* * *

Onto movies, and Needful Things (Fraser C Heston) was the first real horror film to hit Australian cinemas since June. Yes, we know the book was almost unfilmable, but that's really no excuse for such a tepid production. Jason Goes To Hell: The Final Friday (Adam Marcus) was actually more interesting, though (and being ninth in a series can't help) not much more. With a plot from The Hidden, elements that seemed more at home in the Halloween series and a almost painfully self-conscious tongue-in-cheek attitude it still gets marks for being unassuming and entertaining. Certainly the audience at our session reacted in all the right ways. Somewhat more popular was Barry Sonnenfeld's Addams Family Values. Forget continuity, pacing, internal logic, it still had some great moments -- mostly provided by Christina Ricci (to the detriment of the remaining family). And while it's still not as good as the TV show, (mainly because John and Carolyn are irreplaceable) we shouldn't complain too much -- it was a pretty good movie. The quote opposite is an approximation -- don't you hate scribbling quotes in close-to-pitch darkness?

As well as these, a lot of interesting things were happening in the fringes of the genre. Pier Pasolini's Salo (1975) finished it's run at the Academy Twin in Sydney, moving down to the Canberra Boulevard Twin. Apparently this change of location was nothing to do with falling audience numbers (though numbers fell steadily throughout the screening we saw) but to a change in the ownership of the Academy to more squeamish hands. Reservoir Dogs is having no such trouble, however, and is still doing well.

About bloody time, you could be justified in saying as we finally saw David Lynch's Fire Walk with Me (1992), just about a year after everybody else got it (though the keen could check it out at a Twin Peaks Night some months ago at the Hellfire Club, a Sydney S&M nightclub). While we can be grateful it got a theatrical release at all, Village certainly wasn't falling over itself to let anybody know it was on (not even putting the shorts in front of Boxing Helena). The movie itself was... Twin Peaks, really, and well worth the watching, though we can't really say that Laura's eventual death was as traumatic as Maggie Ferguson's from the series. And as for the Jennifer Lynch movie, which shared little similarity to FWWM bar a frosty reception from the critics, it turned out to be nowhere near as bad or horrific as we'd been led to believe. And does anyone really think Kim Bassinger could have carried off the role of Helena?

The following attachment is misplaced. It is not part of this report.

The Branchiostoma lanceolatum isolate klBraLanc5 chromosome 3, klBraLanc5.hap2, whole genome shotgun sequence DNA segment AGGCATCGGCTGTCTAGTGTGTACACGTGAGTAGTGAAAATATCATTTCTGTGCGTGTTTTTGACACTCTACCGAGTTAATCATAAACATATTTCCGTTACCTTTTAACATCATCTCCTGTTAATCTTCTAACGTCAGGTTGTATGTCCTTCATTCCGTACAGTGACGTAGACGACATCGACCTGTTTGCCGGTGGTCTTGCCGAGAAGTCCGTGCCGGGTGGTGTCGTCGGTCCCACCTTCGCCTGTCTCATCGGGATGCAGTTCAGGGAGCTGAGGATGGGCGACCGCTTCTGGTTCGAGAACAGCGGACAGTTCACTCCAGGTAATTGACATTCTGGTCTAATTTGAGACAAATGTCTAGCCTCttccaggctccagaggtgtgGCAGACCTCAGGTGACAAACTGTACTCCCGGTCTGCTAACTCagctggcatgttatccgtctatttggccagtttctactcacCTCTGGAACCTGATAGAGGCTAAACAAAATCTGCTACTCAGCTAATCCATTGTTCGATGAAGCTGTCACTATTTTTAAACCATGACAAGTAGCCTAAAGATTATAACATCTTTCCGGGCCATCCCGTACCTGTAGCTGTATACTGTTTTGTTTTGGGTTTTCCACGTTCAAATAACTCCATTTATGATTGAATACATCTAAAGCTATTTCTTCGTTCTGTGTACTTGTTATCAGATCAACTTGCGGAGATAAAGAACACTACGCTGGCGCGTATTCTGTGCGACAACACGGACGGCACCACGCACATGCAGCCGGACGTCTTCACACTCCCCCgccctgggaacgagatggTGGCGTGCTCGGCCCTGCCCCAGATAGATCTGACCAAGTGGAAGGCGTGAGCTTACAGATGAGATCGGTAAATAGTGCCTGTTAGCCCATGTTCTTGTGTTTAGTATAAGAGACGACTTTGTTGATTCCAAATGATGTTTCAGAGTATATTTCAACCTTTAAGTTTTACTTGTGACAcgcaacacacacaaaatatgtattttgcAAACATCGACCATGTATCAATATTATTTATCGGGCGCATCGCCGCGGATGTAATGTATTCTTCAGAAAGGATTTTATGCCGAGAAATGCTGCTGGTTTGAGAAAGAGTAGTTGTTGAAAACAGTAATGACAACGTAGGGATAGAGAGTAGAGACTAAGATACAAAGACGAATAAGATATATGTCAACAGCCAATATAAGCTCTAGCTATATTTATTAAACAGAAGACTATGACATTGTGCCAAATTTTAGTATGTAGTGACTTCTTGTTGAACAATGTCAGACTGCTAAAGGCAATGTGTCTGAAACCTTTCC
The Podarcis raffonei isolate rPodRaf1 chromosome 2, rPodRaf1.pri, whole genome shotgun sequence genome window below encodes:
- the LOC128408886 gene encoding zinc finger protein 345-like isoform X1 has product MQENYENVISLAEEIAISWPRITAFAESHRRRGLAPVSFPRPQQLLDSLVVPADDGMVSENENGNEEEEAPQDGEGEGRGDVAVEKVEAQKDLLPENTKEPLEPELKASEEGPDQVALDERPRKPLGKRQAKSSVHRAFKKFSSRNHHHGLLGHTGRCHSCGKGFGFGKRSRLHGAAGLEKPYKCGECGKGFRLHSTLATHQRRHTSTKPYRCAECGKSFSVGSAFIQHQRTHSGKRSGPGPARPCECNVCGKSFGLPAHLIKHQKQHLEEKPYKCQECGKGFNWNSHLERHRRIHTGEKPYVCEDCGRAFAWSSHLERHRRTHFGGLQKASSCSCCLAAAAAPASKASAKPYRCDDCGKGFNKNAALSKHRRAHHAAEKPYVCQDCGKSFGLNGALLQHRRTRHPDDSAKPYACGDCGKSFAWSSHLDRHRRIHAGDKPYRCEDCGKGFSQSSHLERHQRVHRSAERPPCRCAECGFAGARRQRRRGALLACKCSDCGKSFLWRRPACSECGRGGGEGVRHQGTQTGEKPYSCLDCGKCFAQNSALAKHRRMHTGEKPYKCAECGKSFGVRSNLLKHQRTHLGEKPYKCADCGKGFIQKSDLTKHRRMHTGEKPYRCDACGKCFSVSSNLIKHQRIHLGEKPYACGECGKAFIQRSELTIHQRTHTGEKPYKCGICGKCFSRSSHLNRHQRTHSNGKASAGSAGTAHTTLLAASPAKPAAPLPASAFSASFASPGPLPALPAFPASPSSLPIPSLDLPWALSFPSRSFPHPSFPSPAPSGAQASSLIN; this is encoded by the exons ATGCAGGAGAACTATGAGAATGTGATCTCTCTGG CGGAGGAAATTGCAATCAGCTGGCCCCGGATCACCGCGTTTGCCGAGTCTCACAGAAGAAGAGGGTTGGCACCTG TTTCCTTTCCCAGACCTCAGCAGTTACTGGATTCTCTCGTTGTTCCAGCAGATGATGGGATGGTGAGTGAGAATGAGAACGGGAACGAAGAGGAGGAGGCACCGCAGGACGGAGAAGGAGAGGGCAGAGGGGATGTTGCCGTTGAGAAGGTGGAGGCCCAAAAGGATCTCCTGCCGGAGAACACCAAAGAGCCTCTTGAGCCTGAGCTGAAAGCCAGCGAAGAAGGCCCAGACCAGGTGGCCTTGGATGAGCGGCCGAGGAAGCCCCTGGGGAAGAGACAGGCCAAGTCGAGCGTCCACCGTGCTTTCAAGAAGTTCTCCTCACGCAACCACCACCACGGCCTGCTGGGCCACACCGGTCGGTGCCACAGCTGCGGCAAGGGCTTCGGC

Bedevil (Tracey Moffatt) is a trio of Australian ghost stories centring around Aboriginal mythos. It comes recommended.

So I Married an Axe Murderer (Thomas Schlamme) was a somewhat pointless but nonetheless worthwhile way to spend an hour or two, and similarly The Assassin (directed by John Badham, whose extensive credits include the 1979 Dracula) wasn't too bad, if essentially fluff, but try to get hold of a (non-dubbed) copy of Nikita (Luc Besson, 1990) instead.

In town promoting his product was Lloyd Kaufman, and the Valhalla Cinema screened a Troma festival headlined by Sgt. Kabukiman NYPD (Kaufman and Michael Herz, 1990). The opening night was entertaining enough, with Lloyd offering prizes for the best way of regurgitating a banana with the Toxic Avenger and Sgt. Kabukiman on hand. This was all part of the Troma 2000 initiative to improve distribution of their product into Australia, and Dead Dudes in the House (well directed by J Riffel, 1988), Warriors of the Demon Sword (Fred Olen Ray, 1990) and A Nymphoid Barbarian in Dinosaur Hell (Brett Piper, 1990, sorry Lloyd, it wasn't that good) have just hit a video store near you.

Also on the small screen, Bernard Rose's Candyman (1992), Francis Ford Coppola's Bram Stoker's Dracula (1992) and Sam Raimi's Army of Darkness (1993) all made their inevitable move onto video. We got the chance to see the new British Frankenstein (David Wickes, 1993) and the mini-series of Tommyknockers (John Power, 1993), both being passable if nothing more, and we even got the chance to see Roger Corman himself in the introduction of Dracula Rising (Fred Gallo, 1992). Supposedly a follow-up to his own Frankenstein Unbound (1990) it showed little of the style (or, methinks, sheer gall) that made the original so watchable. Highly recommended is Michael Tolken's The Rapture (1991), and Deep Cover (Bill Duke, 1992), which he co-wrote, is pretty good.

* * *

There's not much of anything worth watching on television lately, let alone good horror material, with the strange exception of the first two weeks of December with The Old Dark House (James Whale, 1932), Hellraiser (Clive Barker, 1987), Stand By Me (Rob Reiner, 1986 -- for River undoubtedly), The Devils (Ken Russell, 1971 and Rosemary's Baby (Roman Polanski, 1968). Wow. Apart from that, even Hallowe'en garnered nothing more than Munsters Go Home and Halloween with the Addams Family. We also got the chance to see (at least bits of) Friday the Thirteenth Part IV, V and VI to tie in with Jason Goes to Hell (following on from III back in August), The Addams Family to tie in with the sequel, Hammer's seminal Curse of Frankenstein (Terence Fisher, 1957) and, best of all, Roman Polanski's fun-filled flick The Tenant (1976). Alas, SBS's Friday night creature feature lasted a real short time. Eerie Indiana (the original Twin Peaks rip-off) and Freddy's Nightmares have both turned up in the graveyard slot; we didn't see Eerie, and we wish we hadn't seen Freddy.